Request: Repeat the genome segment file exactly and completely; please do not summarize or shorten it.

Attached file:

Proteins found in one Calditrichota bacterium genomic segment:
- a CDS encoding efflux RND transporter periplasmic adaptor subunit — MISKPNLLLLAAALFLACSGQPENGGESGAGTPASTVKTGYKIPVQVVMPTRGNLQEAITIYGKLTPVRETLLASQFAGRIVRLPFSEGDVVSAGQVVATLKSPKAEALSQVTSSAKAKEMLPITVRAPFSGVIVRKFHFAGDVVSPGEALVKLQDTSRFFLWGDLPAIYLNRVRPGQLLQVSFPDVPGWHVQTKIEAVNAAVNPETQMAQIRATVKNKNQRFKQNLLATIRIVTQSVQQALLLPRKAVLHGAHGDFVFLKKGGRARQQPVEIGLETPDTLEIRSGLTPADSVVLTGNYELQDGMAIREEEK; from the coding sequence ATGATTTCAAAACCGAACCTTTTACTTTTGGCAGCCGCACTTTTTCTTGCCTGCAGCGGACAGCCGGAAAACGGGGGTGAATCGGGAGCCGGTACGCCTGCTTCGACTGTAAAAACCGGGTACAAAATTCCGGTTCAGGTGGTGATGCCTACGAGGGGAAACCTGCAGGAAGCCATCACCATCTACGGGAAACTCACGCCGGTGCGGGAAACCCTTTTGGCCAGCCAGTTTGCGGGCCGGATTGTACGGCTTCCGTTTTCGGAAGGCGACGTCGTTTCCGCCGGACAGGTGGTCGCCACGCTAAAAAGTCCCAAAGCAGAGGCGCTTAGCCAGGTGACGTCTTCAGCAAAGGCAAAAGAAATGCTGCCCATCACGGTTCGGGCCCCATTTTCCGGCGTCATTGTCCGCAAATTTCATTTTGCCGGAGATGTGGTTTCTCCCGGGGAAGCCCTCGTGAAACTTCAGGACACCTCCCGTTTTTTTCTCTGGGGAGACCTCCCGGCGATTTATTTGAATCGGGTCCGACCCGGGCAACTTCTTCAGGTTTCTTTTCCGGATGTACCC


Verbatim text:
Proteins found in one Calditrichota bacterium genomic segment:
- a CDS encoding efflux RND transporter periplasmic adaptor subunit — MISKPNLLLLAAALFLACSGQPENGGESGAGTPASTVKTGYKIPVQVVMPTRGNLQEAITIYGKLTPVRETLLASQFAGRIVRLPFSEGDVVSAGQVVATLKSPKAEALSQVTSSAKAKEMLPITVRAPFSGVIVRKFHFAGDVVSPGEALVKLQDTSRFFLWGDLPAIYLNRVRPGQLLQVSFPDVPGWHVQTKIEAVNAAVNPETQMAQIRATVKNKNQRFKQNLLATIRIVTQSVQQALLLPRKAVLHGAHGDFVFLKKGGRARQQPVEIGLETPDTLEIRSGLTPADSVVLTGNYELQDGMAIREEEK; from the coding sequence ATGATTTCAAAACCGAACCTTTTACTTTTGGCAGCCGCACTTTTTCTTGCCTGCAGCGGACAGCCGGAAAACGGGGGTGAATCGGGAGCCGGTACGCCTGCTTCGACTGTAAAAACCGGGTACAAAATTCCGGTTCAGGTGGTGATGCCTACGAGGGGAAACCTGCAGGAAGCCATCACCATCTACGGGAAACTCACGCCGGTGCGGGAAACCCTTTTGGCCAGCCAGTTTGCGGGCCGGATTGTACGGCTTCCGTTTTCGGAAGGCGACGTCGTTTCCGCCGGACAGGTGGTCGCCACGCTAAAAAGTCCCAAAGCAGAGGCGCTTAGCCAGGTGACGTCTTCAGCAAAGGCAAAAGAAATGCTGCCCATCACGGTTCGGGCCCCATTTTCCGGCGTCATTGTCCGCAAATTTCATTTTGCCGGAGATGTGGTTTCTCCCGGGGAAGCCCTCGTGAAACTTCAGGACACCTCCCGTTTTTTTCTCTGGGGAGACCTCCCGGCGATTTATTTGAATCGGGTCCGACCCGGGCAACTTCTTCAGGTTTCTTTTCCGGATGTACCC